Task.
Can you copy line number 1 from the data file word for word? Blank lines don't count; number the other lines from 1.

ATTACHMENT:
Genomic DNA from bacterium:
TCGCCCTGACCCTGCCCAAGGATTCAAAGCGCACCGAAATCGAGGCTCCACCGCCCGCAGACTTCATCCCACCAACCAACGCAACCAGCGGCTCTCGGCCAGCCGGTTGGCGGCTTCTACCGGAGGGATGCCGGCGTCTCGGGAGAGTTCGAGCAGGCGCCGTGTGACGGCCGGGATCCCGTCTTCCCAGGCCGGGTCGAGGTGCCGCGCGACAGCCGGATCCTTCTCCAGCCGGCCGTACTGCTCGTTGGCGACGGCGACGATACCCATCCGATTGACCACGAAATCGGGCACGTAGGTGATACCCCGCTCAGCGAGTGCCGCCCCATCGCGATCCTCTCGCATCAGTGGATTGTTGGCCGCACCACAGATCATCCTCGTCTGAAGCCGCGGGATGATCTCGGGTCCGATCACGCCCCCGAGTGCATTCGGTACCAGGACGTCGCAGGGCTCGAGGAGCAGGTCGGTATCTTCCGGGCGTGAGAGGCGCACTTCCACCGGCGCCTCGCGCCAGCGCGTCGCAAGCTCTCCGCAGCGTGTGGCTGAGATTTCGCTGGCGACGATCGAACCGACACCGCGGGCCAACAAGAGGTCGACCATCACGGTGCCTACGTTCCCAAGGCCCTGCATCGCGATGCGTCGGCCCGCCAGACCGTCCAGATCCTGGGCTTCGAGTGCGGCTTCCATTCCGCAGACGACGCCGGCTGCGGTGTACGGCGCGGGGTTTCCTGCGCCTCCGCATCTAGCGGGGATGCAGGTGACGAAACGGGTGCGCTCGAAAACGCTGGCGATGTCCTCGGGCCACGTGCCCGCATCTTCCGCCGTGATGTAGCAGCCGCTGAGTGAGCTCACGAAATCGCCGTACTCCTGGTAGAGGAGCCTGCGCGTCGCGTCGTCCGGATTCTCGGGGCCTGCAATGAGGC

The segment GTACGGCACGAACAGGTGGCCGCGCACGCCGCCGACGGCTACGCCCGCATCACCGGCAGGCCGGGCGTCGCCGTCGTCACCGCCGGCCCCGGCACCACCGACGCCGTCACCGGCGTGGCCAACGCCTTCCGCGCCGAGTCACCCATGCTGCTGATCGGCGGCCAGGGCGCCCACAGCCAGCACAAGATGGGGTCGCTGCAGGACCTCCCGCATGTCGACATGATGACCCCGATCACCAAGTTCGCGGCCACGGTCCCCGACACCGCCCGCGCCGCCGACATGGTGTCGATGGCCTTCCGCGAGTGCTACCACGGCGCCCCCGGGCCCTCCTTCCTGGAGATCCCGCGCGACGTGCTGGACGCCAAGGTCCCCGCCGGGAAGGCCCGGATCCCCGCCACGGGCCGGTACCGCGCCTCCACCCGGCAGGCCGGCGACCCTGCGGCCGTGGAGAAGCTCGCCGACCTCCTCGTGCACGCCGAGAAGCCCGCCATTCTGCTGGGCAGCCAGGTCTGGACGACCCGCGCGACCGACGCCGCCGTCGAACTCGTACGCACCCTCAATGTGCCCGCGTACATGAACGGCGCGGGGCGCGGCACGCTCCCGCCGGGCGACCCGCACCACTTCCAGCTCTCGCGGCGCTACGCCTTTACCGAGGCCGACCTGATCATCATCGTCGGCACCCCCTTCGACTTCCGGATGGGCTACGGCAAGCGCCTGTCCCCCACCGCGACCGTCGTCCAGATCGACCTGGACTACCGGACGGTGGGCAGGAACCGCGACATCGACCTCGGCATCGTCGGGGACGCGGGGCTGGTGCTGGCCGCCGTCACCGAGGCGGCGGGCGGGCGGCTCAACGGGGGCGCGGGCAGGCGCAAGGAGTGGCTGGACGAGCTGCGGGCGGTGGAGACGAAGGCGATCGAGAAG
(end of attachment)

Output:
Genomic DNA from bacterium: